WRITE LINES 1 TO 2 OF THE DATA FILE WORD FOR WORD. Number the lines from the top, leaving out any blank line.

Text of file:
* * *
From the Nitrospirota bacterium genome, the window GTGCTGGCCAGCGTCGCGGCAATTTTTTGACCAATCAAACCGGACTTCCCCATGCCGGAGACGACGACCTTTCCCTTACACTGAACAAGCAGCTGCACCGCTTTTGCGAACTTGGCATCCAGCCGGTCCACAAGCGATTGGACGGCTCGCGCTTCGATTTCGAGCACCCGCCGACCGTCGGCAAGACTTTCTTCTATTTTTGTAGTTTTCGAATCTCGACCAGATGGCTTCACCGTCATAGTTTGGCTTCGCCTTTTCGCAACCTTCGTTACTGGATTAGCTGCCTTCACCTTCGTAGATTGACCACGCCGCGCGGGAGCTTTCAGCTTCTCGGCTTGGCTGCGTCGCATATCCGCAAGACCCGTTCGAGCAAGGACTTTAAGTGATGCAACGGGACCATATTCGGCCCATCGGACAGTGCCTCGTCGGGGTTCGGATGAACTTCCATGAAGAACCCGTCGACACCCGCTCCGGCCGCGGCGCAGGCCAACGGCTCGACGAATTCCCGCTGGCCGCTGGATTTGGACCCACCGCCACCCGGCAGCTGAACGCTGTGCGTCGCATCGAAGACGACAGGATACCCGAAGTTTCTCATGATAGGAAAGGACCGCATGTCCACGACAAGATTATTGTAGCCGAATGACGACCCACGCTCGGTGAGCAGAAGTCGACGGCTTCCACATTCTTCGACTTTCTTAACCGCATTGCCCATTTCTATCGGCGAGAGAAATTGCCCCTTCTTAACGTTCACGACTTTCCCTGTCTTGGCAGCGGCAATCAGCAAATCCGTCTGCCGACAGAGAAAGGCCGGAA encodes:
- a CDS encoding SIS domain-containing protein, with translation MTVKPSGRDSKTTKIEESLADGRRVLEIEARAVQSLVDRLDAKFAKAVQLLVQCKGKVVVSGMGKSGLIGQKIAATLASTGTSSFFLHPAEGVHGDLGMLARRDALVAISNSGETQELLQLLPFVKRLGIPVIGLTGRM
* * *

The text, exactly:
From the Nitrospirota bacterium genome, the window GTGCTGGCCAGCGTCGCGGCAATTTTTTGACCAATCAAACCGGACTTCCCCATGCCGGAGACGACGACCTTTCCCTTACACTGAACAAGCAGCTGCACCGCTTTTGCGAACTTGGCATCCAGCCGGTCCACAAGCGATTGGACGGCTCGCGCTTCGATTTCGAGCACCCGCCGACCGTCGGCAAGACTTTCTTCTATTTTTGTAGTTTTCGAATCTCGACCAGATGGCTTCACCGTCATAGTTTGGCTTCGCCTTTTCGCAACCTTCGTTACTGGATTAGCTGCCTTCACCTTCGTAGATTGACCACGCCGCGCGGGAGCTTTCAGCTTCTCGGCTTGGCTGCGTCGCATATCCGCAAGACCCGTTCGAGCAAGGACTTTAAGTGATGCAACGGGACCATATTCGGCCCATCGGACAGTGCCTCGTCGGGGTTCGGATGAACTTCCATGAAGAACCCGTCGACACCCGCTCCGGCCGCGGCGCAGGCCAACGGCTCGACGAATTCCCGCTGGCCGCTGGATTTGGACCCACCGCCACCCGGCAGCTGAACGCTGTGCGTCGCATCGAAGACGACAGGATACCCGAAGTTTCTCATGATAGGAAAGGACCGCATGTCCACGACAAGATTATTGTAGCCGAATGACGACCCACGCTCGGTGAGCAGAAGTCGACGGCTTCCACATTCTTCGACTTTCTTAACCGCATTGCCCATTTCTATCGGCGAGAGAAATTGCCCCTTCTTAACGTTCACGACTTTCCCTGTCTTGGCAGCGGCAATCAGCAAATCCGTCTGCCGACAGAGAAAGGCCGGAA encodes:
- a CDS encoding SIS domain-containing protein, with translation MTVKPSGRDSKTTKIEESLADGRRVLEIEARAVQSLVDRLDAKFAKAVQLLVQCKGKVVVSGMGKSGLIGQKIAATLASTGTSSFFLHPAEGVHGDLGMLARRDALVAISNSGETQELLQLLPFVKRLGIPVIGLTGRM